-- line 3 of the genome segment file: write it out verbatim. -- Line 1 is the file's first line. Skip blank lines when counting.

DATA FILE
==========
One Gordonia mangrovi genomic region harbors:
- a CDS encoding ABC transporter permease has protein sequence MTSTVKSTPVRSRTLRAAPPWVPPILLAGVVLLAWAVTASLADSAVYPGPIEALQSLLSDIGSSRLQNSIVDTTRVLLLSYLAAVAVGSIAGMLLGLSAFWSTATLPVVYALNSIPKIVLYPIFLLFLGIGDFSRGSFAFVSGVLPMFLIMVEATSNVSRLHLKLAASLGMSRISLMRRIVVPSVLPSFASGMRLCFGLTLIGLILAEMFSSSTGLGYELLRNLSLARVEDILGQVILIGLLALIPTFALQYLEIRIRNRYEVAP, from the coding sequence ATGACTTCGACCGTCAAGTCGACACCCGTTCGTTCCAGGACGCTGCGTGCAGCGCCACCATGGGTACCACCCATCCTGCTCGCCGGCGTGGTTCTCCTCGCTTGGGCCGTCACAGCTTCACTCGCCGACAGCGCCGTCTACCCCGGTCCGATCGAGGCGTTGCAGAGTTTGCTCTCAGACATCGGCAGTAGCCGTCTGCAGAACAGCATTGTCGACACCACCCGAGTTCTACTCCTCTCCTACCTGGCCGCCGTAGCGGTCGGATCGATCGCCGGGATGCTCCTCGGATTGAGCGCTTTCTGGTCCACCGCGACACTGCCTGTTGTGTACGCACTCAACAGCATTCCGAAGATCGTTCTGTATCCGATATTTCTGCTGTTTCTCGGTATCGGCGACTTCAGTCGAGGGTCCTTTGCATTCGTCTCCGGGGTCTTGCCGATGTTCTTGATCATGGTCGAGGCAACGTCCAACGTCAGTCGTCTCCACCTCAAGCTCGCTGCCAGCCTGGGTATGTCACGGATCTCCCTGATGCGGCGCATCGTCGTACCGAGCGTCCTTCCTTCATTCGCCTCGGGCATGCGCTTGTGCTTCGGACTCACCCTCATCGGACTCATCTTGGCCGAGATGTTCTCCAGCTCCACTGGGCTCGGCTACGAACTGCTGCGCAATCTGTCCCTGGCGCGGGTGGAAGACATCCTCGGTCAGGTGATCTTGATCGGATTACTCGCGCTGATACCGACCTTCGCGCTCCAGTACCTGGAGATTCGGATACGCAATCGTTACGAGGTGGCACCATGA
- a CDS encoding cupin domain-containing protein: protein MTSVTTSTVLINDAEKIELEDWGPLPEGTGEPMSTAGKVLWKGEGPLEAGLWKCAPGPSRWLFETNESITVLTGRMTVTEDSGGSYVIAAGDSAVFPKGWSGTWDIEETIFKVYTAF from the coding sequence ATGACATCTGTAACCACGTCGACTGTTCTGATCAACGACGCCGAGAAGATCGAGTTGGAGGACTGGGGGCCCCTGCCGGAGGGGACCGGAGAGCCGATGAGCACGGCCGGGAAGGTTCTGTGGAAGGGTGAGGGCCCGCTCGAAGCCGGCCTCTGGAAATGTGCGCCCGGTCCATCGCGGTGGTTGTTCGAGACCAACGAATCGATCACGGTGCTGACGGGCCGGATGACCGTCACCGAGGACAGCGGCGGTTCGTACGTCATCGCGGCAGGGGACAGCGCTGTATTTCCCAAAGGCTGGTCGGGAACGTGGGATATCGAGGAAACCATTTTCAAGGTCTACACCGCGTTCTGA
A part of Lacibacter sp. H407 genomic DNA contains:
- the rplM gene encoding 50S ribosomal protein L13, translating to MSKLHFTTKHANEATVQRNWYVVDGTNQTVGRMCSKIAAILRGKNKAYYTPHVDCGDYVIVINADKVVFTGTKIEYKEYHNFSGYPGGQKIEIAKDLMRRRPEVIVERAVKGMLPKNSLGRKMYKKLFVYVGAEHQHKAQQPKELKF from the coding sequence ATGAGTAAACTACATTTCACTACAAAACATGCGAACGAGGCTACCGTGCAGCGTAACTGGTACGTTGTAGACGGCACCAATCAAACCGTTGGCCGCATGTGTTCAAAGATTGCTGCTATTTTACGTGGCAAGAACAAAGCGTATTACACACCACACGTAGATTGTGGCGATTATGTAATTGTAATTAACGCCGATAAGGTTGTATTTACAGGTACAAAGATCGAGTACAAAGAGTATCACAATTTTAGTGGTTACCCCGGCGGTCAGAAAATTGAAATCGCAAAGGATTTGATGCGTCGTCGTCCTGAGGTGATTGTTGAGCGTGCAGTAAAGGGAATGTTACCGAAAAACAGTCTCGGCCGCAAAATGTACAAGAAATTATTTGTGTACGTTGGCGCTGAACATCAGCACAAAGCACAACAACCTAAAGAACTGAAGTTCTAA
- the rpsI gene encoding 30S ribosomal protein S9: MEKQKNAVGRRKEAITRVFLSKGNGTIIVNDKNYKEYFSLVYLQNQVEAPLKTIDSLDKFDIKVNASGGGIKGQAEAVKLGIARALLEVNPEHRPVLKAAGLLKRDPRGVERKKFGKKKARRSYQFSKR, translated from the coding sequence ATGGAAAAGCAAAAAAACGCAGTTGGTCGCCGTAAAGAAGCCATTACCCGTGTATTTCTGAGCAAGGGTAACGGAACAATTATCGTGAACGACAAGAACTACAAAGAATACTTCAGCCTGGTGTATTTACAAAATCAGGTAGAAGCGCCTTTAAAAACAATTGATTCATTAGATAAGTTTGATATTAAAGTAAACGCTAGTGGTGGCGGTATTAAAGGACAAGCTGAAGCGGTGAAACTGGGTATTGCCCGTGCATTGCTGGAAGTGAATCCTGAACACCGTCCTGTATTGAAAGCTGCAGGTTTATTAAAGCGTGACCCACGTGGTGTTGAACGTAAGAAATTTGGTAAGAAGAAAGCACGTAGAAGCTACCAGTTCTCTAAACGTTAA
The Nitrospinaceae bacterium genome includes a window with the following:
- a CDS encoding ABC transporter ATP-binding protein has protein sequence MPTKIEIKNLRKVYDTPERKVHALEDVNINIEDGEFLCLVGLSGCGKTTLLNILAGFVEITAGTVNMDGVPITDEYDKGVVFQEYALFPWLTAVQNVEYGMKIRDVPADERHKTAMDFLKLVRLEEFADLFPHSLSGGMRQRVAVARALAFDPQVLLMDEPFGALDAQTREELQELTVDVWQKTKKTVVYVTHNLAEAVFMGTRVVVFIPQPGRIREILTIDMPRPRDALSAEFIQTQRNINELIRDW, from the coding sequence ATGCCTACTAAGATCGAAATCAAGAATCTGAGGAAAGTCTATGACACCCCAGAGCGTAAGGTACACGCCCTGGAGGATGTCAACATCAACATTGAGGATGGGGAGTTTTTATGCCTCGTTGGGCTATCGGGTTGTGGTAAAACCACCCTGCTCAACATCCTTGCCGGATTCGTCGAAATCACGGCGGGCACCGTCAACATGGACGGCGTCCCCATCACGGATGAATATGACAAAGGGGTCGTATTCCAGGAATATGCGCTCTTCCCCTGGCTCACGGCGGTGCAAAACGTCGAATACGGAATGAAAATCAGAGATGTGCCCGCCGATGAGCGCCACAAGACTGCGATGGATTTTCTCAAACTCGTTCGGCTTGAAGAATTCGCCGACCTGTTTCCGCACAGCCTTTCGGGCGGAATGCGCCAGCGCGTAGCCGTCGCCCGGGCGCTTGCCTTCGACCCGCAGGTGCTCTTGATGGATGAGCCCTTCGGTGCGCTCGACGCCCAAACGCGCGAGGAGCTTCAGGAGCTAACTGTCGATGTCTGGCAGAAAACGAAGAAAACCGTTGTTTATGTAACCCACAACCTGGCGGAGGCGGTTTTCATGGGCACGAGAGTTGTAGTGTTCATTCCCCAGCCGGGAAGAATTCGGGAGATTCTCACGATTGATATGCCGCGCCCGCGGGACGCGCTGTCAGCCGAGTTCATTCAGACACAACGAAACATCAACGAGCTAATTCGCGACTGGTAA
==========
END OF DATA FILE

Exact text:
- a CDS encoding cupin domain-containing protein: protein MTSVTTSTVLINDAEKIELEDWGPLPEGTGEPMSTAGKVLWKGEGPLEAGLWKCAPGPSRWLFETNESITVLTGRMTVTEDSGGSYVIAAGDSAVFPKGWSGTWDIEETIFKVYTAF from the coding sequence ATGACATCTGTAACCACGTCGACTGTTCTGATCAACGACGCCGAGAAGATCGAGTTGGAGGACTGGGGGCCCCTGCCGGAGGGGACCGGAGAGCCGATGAGCACGGCCGGGAAGGTTCTGTGGAAGGGTGAGGGCCCGCTCGAAGCCGGCCTCTGGAAATGTGCGCCCGGTCCATCGCGGTGGTTGTTCGAGACCAACGAATCGATCACGGTGCTGACGGGCCGGATGACCGTCACCGAGGACAGCGGCGGTTCGTACGTCATCGCGGCAGGGGACAGCGCTGTATTTCCCAAAGGCTGGTCGGGAACGTGGGATATCGAGGAAACCATTTTCAAGGTCTACACCGCGTTCTGA